While 2018 will surely spark a whole new slate of lawsuits, some of the the new year’s most significant art-related cases are already pending. Here are five lawsuits dealing with everything from free speech to copyright infringement that we will be keeping an eye on.
Masterpiece Cakeshop, Ltd. v. Colorado Civil Rights Commission
Filed July 2012
Dave Mullins and Charlie Craig in 2012. Photo by Kathryn Scott Osler/The Denver Post, via Getty Images.
On December 5th of this year, the U.S. Supreme Court heard oral arguments in Masterpiece Cakeshop, Ltd. v. Colorado Civil Rights Commission. Among the questions raised by the case: Are cakes artworks? The query is an unexpected one to find at the heart of a major anti-discrimination lawsuit that pits a gay couple against the religious baker who refused to create a cake for their wedding, asserting it would violate his religious beliefs. In response, the couple, Charlie Craig and David Mullins, sued “cake artist” Jack Phillips, who runs a small bakery in Colorado called Masterpiece Cakeshop.
Craig and Mullins sued in 2012 and prevailed at the local and appellate level. But Phillips appealed, and now the Supreme Court has heard the case. The major issue at the heart of the lawsuit is the constitutionality of a Colorado law that bars business owners from discriminating against customers because of their race, creed, national origin, and sexual orientation, among other aspects of their identity. Phillips has argued that the law violates his first amendment rights by compelling him to “speak” by producing artworks (his cakes). In his brief to the Supreme Court, which compares cake art to the works of Alexander Calder and other artists, Phillips argues that the law regulates speech and as such needs to be subject to stricter court scrutiny that would see it ruled unconstitutional. The ACLU, which is representing Craig and Mullins, charge that the law does not regulate speech but simply mandates that businesses must treat customers equally, whatever product they’re selling.
Why it Matters:
The Colorado statute is similar to many anti-discrimination laws in states across the country, and the Supreme Court’s ruling in this case will impact those laws outside of Colorado as well. Effectively, should Phillips win, businesses, under the guise of artistic expression, could refuse to serve those in the LGBTQ community by arguing that service violates their religious beliefs. The argument advanced by Phillips is “an argument that the Constitution protects discrimination,” Louise Melling, deputy legal director for the ACLU, told Artsy.
Graham v. Prince et al
Filed December 2015
Absolutely no one will be shocked to find appropriation artist Richard Prince on this list. Prince is the king of copyright infringement cases. He’s been sued numerous times for using artworks created by others in his own work without permission or payment. He often wins these cases by asserting fair use—that is, his use of artwork created by others falls under an exception to copyright law reserved for the original transformative use of copyrighted works (though courts weigh other factors in determining fair use as well).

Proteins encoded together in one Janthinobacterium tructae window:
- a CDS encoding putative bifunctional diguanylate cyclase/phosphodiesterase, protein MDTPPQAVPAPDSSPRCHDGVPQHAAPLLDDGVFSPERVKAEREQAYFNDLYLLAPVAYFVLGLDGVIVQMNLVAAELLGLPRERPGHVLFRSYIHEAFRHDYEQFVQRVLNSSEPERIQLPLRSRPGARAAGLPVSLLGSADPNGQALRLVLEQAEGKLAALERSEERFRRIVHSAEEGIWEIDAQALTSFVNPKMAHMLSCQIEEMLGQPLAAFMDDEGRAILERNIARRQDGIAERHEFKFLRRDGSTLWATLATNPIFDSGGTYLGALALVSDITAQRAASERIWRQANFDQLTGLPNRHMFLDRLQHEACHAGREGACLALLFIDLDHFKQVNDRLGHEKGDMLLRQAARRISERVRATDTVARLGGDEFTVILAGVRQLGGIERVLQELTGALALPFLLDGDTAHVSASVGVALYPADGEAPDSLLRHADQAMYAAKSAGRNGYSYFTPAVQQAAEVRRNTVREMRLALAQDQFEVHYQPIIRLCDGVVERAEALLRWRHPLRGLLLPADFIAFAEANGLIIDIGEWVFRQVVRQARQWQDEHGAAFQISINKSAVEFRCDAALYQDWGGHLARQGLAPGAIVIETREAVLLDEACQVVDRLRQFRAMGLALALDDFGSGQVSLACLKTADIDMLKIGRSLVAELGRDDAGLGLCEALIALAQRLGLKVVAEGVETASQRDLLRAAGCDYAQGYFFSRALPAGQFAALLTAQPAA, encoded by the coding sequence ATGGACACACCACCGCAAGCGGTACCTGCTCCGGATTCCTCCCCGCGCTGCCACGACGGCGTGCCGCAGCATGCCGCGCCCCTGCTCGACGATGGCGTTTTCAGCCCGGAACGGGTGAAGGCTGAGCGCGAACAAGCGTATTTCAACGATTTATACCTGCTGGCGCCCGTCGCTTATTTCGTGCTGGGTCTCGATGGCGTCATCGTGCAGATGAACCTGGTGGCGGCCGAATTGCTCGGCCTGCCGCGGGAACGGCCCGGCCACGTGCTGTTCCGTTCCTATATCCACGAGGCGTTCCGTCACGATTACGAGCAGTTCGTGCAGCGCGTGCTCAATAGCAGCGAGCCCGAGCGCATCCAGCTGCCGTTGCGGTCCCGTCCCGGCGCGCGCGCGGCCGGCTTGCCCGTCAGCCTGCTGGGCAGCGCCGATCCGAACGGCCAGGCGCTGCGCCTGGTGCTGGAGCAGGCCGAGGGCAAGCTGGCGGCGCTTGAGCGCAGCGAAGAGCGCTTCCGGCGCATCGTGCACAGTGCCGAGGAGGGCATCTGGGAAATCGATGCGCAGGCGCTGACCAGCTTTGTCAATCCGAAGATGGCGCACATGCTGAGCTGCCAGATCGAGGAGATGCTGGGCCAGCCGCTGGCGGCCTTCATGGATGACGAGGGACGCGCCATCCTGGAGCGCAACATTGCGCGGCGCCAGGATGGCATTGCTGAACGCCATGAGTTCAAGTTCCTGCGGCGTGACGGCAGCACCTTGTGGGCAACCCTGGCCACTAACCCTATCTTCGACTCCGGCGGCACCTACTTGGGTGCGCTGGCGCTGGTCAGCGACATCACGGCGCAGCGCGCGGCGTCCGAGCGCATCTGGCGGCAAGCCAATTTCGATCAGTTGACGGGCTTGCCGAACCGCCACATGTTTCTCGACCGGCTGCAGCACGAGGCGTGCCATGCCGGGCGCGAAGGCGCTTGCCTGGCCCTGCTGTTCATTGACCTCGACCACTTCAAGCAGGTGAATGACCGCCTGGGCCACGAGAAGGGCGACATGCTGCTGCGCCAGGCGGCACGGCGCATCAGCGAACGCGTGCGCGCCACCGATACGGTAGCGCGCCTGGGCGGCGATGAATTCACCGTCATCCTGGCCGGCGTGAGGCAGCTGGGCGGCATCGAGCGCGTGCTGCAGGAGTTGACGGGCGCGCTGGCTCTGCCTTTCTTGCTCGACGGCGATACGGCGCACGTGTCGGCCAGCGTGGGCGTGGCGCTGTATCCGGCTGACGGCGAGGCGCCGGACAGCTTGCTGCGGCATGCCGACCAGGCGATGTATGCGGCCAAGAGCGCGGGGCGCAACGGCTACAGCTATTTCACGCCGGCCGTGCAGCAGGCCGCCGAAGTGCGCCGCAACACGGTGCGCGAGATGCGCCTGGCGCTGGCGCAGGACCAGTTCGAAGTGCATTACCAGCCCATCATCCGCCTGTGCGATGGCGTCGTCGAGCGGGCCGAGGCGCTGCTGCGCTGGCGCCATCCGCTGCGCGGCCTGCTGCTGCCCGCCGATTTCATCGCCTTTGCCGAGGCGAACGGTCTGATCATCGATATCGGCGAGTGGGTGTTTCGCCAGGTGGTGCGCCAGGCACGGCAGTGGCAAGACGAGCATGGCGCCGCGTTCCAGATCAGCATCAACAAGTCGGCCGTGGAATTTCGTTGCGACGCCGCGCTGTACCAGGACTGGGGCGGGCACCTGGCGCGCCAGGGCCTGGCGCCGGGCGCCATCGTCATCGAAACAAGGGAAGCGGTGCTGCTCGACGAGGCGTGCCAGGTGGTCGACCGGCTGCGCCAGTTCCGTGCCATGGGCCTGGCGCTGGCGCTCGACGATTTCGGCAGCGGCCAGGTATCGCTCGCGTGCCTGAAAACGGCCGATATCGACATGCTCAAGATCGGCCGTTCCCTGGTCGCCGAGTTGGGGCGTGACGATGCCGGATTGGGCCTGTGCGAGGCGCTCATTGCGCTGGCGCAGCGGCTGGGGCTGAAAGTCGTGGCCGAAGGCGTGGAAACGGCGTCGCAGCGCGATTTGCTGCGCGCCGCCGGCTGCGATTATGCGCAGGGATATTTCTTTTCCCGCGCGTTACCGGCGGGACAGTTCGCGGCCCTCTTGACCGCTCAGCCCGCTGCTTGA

Prince broadened fair use in 2013 with Cariou v. Prince after an appellate court found that for appropriation to qualify as fair use it need only imbue the original work with some new meaning or message—even if that is intangible.
In the 2015 case Graham v. Prince et al, photographer Donald Graham sued Prince and his dealer, Larry Gagosian, after Graham’s 1996 photograph Rastafarian Smoking a Joint appeared in a work in Prince’s Instagram series exhibited at Gagosian gallery in 2014. Prince moved to dismiss the case, asserting fair use, but a judge shot down that motion in July 2017. Though a motion to dismiss comes with a high legal bar (the facts are interpreted in a way most favorable to Graham), the ruling “wasn’t good for Prince,” writes Bill Donahue at Law360.
Why it matters:
Even after the 2013 case, the judge in Graham v. Prince found Prince’s total and full use of Graham’s image—without any alteration beyond adding some Instagram comments—does not lend itself to a clear-cut fair use argument. The case will now proceed to trial. If Prince loses (a big if) and the ruling is upheld on appeal (an even bigger if) the resulting precedent could reign in the broader fair use interpretation afforded to artists by the earlier ruling.
Berkshire Museum Lawsuits
Filed October 20, 2017 and October 26, 2017
Protestors at the Berkshire Museum in August. Photo by Gillian Jones for the Berkshire Eagle.
You have to wonder how many members of the artworld could point to Pittsfield, Massachusetts on a map before the Berkshire Museum announced in July that it would be auctioning 40 artworks from its permanent collection. The institution planned to use the estimated $60 million raised from the sale at Sotheby’s to fund renovations and boost the endowment—a clear-cut violation of industry guidelines around deaccessioning.